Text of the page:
In Royal Oak over the weekend, Café Muse owner David Smith felt he needed to stick close to the host stand so he could remind customers himself that masks are required so his employee didn't have to act as an enforcer. He said he called the police when one customer made threats over the phone. 

He points to inconsistency among rules at bars and restaurants as a reason that customers may feel they don't need to wear a face covering. 

"Maybe it's because they're frustrated, like we are, that we have to keep reminding people to wear masks, but I believe that there are still restaurants out there that are not compliant," he said. "So we get customers that come in and say I was just at so-and-so and I didn't have to, why do I have to here?"

"Because we're 100% compliant here," said Smith. At Café Muse customers are required to wear a mask when entering the building, but can remove them once seated at a table. 

He recalled two occasions over the weekend when things escalated after customers were asked to wear a mask in order to enter the business and obtain a carryout order. One regular was asked not to return if he wouldn't wear a mask inside.

"Having to turn people away for not wanting to be compliant is frustrating," said Smith.

More:Masked servers, Plexiglas and patios: The new dine-in experience 

Another patron "lost it" when asked to wear a mask while waiting a few minutes for his carryout. 

"He was yelling and screaming inside the dining room ... he just wouldn't let up. Finally (chef) Greg (Reyner) came out of the kitchen and said you need to just go outside if you're not going to wear a mask and he just refused. Finally he left and he called back and threatened us so we ended up having to call the police."

Smith says it's stressful trying to keep every customer they can, yet at the same time working with a smaller staff, staying safe and also seating fewer tables because of social distancing.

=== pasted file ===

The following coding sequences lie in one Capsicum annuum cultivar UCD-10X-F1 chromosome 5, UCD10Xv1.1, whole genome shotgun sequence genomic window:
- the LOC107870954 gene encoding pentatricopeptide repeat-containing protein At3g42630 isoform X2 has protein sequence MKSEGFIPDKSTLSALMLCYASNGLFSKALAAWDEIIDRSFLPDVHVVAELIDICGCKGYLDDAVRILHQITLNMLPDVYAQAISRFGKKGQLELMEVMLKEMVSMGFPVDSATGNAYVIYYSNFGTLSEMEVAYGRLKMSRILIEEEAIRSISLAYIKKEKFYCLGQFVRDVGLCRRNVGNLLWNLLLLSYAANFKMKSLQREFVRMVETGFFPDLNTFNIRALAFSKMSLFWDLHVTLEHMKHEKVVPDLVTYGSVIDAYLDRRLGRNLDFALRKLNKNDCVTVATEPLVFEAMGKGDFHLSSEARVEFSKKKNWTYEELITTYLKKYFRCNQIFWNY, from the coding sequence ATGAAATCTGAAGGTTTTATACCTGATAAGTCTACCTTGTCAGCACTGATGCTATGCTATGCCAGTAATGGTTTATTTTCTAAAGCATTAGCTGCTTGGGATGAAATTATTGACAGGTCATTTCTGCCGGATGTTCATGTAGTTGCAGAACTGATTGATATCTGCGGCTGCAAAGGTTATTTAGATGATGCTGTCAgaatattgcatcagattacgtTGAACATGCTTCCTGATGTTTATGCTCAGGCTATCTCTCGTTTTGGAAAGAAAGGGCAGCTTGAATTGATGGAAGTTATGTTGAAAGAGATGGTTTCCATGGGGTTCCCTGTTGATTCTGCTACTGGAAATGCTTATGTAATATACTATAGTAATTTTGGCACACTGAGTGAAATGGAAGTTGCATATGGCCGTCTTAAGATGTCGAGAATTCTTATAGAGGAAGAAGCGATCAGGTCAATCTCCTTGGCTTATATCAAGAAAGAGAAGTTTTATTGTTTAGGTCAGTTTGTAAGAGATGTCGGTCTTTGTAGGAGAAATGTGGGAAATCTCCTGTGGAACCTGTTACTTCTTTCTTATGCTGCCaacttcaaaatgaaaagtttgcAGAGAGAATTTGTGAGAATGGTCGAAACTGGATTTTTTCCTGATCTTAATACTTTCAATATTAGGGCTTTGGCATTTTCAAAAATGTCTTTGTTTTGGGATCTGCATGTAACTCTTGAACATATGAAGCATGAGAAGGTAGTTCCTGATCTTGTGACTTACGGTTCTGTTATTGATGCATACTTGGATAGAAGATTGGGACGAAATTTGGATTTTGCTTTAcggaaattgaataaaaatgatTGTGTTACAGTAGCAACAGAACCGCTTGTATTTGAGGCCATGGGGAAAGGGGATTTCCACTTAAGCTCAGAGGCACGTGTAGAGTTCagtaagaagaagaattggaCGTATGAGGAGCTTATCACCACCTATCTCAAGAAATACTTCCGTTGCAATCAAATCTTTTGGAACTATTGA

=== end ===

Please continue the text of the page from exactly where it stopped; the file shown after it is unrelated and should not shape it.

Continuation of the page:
He says many customers want to sit outside, but there are only a few tables available. He's hoping Royal Oak passes an ordinance to allow their outdoor dining area to expand into the parking spaces on Washington. 

"That will give us at least twice if not three times seating out there, which will be so much better for the customers," he said. "Really, everybody wants to sit outside and we had to make it first-come, first-serve."

Smith says patrons need to remember this isn't the same experience they had in February. 

"I think people think right now that everything is back to the way it was, we're not there yet," he said. "We have only 50% of our seating, we're having difficulties having staffing ... so we're working on these skeleton crews trying to give everybody a good experience but things are taking just a little longer. Everybody needs to understand it's clearly not what it was before yet. We're trying to give them that experience but things are taking a little longer."

More:Restaurants buoyed by support from customers during shutdown

Twitter: @melodybaetens